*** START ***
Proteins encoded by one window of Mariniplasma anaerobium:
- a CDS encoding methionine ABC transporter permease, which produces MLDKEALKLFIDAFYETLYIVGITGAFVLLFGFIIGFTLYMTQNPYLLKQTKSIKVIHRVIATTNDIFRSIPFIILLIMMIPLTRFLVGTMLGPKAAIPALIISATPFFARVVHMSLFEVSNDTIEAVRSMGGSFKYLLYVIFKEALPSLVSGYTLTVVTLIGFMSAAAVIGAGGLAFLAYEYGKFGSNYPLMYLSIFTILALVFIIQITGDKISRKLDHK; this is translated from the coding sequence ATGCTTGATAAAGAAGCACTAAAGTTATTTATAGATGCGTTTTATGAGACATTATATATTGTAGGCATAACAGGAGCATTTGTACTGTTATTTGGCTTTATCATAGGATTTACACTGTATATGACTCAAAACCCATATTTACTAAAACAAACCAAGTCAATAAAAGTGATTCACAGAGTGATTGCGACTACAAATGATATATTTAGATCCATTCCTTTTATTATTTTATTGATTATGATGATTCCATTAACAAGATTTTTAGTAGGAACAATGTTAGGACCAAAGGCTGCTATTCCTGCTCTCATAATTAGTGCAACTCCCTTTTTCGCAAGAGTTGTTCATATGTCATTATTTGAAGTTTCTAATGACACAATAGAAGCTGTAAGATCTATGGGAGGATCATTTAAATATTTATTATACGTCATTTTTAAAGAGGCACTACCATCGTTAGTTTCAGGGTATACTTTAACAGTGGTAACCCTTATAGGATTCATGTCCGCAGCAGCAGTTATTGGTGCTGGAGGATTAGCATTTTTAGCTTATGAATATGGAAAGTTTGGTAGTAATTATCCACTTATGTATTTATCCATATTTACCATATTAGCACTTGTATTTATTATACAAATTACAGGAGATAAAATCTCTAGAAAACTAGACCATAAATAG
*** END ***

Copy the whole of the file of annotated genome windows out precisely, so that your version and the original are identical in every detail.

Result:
Proteins encoded by one window of Mariniplasma anaerobium:
- a CDS encoding methionine ABC transporter permease, which produces MLDKEALKLFIDAFYETLYIVGITGAFVLLFGFIIGFTLYMTQNPYLLKQTKSIKVIHRVIATTNDIFRSIPFIILLIMMIPLTRFLVGTMLGPKAAIPALIISATPFFARVVHMSLFEVSNDTIEAVRSMGGSFKYLLYVIFKEALPSLVSGYTLTVVTLIGFMSAAAVIGAGGLAFLAYEYGKFGSNYPLMYLSIFTILALVFIIQITGDKISRKLDHK; this is translated from the coding sequence ATGCTTGATAAAGAAGCACTAAAGTTATTTATAGATGCGTTTTATGAGACATTATATATTGTAGGCATAACAGGAGCATTTGTACTGTTATTTGGCTTTATCATAGGATTTACACTGTATATGACTCAAAACCCATATTTACTAAAACAAACCAAGTCAATAAAAGTGATTCACAGAGTGATTGCGACTACAAATGATATATTTAGATCCATTCCTTTTATTATTTTATTGATTATGATGATTCCATTAACAAGATTTTTAGTAGGAACAATGTTAGGACCAAAGGCTGCTATTCCTGCTCTCATAATTAGTGCAACTCCCTTTTTCGCAAGAGTTGTTCATATGTCATTATTTGAAGTTTCTAATGACACAATAGAAGCTGTAAGATCTATGGGAGGATCATTTAAATATTTATTATACGTCATTTTTAAAGAGGCACTACCATCGTTAGTTTCAGGGTATACTTTAACAGTGGTAACCCTTATAGGATTCATGTCCGCAGCAGCAGTTATTGGTGCTGGAGGATTAGCATTTTTAGCTTATGAATATGGAAAGTTTGGTAGTAATTATCCACTTATGTATTTATCCATATTTACCATATTAGCACTTGTATTTATTATACAAATTACAGGAGATAAAATCTCTAGAAAACTAGACCATAAATAG